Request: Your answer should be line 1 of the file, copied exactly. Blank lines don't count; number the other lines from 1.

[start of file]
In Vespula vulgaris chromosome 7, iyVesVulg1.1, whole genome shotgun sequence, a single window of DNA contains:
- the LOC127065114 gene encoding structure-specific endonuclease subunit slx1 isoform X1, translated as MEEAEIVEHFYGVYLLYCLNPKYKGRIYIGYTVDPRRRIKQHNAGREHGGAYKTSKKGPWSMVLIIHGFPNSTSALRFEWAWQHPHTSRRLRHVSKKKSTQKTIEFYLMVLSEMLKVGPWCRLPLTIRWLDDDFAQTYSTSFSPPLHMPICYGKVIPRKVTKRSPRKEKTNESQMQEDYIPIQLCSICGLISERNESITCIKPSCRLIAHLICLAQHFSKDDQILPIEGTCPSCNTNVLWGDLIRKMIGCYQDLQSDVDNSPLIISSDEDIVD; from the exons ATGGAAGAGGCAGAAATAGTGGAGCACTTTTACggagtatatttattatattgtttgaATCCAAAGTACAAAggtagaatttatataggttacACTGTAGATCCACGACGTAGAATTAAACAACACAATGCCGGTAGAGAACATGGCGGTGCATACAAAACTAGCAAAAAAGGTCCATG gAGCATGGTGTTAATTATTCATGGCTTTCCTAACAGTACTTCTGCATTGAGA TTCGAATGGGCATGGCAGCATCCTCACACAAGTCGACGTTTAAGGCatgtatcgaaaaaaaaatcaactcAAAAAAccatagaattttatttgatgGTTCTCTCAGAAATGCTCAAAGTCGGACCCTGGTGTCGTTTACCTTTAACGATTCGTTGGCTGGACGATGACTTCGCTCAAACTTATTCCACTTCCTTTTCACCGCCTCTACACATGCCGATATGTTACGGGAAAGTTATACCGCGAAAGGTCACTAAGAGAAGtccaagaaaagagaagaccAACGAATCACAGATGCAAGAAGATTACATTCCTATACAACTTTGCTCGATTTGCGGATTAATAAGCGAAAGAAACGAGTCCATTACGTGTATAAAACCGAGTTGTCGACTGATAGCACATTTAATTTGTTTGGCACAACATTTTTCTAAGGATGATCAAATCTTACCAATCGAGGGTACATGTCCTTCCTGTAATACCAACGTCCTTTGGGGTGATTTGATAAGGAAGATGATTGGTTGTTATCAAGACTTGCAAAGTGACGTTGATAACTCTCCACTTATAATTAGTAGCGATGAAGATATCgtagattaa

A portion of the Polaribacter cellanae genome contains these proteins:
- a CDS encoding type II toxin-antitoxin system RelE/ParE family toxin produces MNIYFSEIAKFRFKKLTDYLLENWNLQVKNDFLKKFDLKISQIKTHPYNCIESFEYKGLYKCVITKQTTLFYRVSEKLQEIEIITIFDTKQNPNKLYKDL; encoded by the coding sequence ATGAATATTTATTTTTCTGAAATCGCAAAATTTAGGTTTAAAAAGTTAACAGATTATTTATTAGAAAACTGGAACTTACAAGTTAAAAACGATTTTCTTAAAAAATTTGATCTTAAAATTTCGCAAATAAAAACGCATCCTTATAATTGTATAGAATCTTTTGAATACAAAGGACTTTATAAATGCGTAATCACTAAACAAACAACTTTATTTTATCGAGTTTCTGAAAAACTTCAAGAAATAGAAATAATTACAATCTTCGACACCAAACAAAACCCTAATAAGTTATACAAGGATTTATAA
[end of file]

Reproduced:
In Vespula vulgaris chromosome 7, iyVesVulg1.1, whole genome shotgun sequence, a single window of DNA contains: